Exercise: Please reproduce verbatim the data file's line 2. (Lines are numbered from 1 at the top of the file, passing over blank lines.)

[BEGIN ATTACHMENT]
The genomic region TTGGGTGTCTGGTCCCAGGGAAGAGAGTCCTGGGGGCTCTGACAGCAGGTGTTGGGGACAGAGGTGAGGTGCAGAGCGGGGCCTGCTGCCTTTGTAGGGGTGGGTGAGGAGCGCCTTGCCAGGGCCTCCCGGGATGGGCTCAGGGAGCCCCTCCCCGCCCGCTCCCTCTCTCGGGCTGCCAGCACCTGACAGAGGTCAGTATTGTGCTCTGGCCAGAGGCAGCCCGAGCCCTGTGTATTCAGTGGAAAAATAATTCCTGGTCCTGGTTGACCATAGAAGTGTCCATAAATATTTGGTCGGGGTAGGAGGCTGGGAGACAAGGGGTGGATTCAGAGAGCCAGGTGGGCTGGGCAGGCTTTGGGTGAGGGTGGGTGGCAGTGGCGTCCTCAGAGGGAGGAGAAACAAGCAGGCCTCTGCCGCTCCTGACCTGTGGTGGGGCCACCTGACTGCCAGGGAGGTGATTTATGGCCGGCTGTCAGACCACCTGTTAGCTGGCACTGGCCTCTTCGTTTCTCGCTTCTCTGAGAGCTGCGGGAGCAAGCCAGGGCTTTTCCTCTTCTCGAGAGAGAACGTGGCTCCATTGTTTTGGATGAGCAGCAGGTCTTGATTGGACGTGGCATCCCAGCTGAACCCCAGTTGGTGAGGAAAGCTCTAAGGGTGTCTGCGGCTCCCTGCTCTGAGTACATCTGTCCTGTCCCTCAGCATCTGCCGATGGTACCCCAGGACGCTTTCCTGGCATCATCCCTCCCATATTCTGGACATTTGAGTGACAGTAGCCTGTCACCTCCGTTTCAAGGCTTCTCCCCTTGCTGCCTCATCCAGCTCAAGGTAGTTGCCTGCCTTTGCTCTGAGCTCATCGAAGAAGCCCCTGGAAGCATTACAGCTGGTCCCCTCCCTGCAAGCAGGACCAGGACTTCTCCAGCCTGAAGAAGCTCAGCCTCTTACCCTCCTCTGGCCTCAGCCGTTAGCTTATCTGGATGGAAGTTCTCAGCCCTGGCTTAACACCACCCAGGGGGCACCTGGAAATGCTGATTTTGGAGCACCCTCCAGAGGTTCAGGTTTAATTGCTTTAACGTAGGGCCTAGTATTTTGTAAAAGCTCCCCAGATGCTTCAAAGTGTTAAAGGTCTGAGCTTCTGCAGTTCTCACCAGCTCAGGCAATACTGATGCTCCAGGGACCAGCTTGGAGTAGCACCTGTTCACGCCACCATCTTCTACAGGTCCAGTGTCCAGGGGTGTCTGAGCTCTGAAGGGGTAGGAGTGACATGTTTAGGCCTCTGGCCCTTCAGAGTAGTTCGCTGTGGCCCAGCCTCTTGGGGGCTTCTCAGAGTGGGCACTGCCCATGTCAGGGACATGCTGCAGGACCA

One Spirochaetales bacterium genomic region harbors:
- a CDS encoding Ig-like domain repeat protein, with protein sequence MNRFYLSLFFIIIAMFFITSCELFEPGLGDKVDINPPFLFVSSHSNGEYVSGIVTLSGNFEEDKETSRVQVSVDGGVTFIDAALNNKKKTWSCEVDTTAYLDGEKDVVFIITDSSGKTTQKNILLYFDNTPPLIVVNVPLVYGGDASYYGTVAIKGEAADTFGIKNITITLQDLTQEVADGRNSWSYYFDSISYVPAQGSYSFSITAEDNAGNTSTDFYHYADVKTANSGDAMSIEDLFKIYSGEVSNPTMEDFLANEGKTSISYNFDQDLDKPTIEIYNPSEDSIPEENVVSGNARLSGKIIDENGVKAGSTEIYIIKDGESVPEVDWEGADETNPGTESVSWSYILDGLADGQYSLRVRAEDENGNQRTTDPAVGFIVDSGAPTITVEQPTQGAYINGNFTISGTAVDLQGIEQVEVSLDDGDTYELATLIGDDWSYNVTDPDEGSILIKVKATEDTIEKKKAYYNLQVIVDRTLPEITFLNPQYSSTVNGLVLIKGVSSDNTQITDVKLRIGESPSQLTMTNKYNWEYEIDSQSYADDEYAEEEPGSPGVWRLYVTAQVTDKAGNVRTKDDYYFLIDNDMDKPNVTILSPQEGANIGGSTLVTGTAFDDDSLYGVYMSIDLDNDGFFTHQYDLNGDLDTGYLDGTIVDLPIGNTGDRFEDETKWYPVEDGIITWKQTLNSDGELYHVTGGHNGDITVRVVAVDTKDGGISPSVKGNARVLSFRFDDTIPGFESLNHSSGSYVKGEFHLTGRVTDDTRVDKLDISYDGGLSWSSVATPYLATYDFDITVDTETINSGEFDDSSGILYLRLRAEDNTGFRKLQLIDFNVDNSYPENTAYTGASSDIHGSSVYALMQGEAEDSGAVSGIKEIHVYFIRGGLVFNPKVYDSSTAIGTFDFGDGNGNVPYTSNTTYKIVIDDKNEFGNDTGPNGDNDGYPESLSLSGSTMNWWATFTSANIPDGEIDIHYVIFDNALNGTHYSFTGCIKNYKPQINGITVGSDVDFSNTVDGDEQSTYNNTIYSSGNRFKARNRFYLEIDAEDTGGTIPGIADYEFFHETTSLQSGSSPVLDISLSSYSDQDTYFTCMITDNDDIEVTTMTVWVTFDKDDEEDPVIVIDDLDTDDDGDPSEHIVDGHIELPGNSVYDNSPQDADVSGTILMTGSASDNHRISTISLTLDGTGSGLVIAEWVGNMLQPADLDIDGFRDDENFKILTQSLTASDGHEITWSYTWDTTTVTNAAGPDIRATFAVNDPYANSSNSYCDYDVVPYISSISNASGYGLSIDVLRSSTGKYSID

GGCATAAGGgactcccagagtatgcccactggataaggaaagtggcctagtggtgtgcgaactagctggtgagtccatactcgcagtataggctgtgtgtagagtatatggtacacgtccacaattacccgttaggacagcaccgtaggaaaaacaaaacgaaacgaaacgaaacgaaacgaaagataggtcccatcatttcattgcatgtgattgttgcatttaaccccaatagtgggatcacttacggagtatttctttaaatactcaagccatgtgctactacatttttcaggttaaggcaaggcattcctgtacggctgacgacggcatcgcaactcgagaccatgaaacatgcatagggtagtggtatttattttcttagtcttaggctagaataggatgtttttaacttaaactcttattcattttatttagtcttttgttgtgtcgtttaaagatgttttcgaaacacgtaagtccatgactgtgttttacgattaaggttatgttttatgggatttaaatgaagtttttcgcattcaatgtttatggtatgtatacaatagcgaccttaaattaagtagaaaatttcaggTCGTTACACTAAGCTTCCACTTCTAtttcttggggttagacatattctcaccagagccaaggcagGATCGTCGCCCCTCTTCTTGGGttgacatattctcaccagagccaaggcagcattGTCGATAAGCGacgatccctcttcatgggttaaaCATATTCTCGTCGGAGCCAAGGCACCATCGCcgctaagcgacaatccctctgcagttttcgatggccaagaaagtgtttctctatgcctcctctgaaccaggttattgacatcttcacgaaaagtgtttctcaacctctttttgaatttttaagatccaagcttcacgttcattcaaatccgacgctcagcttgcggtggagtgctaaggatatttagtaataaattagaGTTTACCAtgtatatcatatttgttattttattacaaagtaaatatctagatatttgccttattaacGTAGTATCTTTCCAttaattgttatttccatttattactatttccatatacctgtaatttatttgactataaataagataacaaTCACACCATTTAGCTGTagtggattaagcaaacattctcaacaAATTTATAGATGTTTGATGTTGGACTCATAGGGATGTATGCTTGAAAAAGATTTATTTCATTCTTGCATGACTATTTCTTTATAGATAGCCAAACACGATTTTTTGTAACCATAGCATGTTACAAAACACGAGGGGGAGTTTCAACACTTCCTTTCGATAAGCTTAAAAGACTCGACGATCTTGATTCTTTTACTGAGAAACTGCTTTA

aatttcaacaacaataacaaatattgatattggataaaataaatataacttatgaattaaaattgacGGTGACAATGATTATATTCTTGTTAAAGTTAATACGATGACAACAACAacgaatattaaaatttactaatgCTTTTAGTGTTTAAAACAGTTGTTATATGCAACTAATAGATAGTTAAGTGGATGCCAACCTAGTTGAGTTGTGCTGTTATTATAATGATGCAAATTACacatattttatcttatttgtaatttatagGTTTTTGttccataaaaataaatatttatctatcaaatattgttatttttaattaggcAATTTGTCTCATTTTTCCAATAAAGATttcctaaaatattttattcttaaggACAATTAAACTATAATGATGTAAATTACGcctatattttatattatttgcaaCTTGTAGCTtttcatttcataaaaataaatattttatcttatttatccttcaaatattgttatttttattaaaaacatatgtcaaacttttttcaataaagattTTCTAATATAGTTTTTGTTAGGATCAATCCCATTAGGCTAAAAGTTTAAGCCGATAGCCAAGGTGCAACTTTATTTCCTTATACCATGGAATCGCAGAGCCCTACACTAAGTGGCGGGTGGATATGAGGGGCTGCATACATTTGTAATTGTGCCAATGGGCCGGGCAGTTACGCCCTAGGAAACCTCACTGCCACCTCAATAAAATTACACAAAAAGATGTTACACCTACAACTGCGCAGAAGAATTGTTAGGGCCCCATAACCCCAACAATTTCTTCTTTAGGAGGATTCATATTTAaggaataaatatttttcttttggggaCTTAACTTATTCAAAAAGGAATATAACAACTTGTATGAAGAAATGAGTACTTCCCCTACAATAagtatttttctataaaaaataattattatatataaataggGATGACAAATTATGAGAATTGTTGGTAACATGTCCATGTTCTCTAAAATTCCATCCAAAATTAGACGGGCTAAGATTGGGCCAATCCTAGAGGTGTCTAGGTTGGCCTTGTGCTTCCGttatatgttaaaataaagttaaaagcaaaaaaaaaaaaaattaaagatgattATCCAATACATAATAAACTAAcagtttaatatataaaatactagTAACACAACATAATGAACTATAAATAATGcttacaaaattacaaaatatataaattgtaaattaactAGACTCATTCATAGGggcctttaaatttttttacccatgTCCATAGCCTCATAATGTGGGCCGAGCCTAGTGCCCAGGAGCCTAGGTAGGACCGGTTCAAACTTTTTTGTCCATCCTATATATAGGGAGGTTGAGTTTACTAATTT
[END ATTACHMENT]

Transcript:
One Spirochaetales bacterium genomic region harbors: